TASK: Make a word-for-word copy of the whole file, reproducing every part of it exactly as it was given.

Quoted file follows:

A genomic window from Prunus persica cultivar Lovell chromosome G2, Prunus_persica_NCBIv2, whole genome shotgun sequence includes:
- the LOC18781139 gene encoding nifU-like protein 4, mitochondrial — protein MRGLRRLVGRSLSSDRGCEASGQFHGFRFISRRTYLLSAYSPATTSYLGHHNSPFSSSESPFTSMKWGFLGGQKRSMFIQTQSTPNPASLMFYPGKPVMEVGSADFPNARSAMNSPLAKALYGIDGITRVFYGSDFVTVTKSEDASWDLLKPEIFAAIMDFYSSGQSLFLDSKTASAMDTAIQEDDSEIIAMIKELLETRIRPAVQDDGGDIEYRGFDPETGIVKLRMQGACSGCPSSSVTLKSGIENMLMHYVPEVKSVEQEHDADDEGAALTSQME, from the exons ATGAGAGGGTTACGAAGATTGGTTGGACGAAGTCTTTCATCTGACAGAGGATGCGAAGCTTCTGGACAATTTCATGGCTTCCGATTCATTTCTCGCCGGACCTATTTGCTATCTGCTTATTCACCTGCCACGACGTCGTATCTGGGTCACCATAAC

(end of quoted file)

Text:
A genomic window from Prunus persica cultivar Lovell chromosome G2, Prunus_persica_NCBIv2, whole genome shotgun sequence includes:
- the LOC18781139 gene encoding nifU-like protein 4, mitochondrial — protein MRGLRRLVGRSLSSDRGCEASGQFHGFRFISRRTYLLSAYSPATTSYLGHHNSPFSSSESPFTSMKWGFLGGQKRSMFIQTQSTPNPASLMFYPGKPVMEVGSADFPNARSAMNSPLAKALYGIDGITRVFYGSDFVTVTKSEDASWDLLKPEIFAAIMDFYSSGQSLFLDSKTASAMDTAIQEDDSEIIAMIKELLETRIRPAVQDDGGDIEYRGFDPETGIVKLRMQGACSGCPSSSVTLKSGIENMLMHYVPEVKSVEQEHDADDEGAALTSQME, from the exons ATGAGAGGGTTACGAAGATTGGTTGGACGAAGTCTTTCATCTGACAGAGGATGCGAAGCTTCTGGACAATTTCATGGCTTCCGATTCATTTCTCGCCGGACCTATTTGCTATCTGCTTATTCACCTGCCACGACGTCGTATCTGGGTCACCATAAC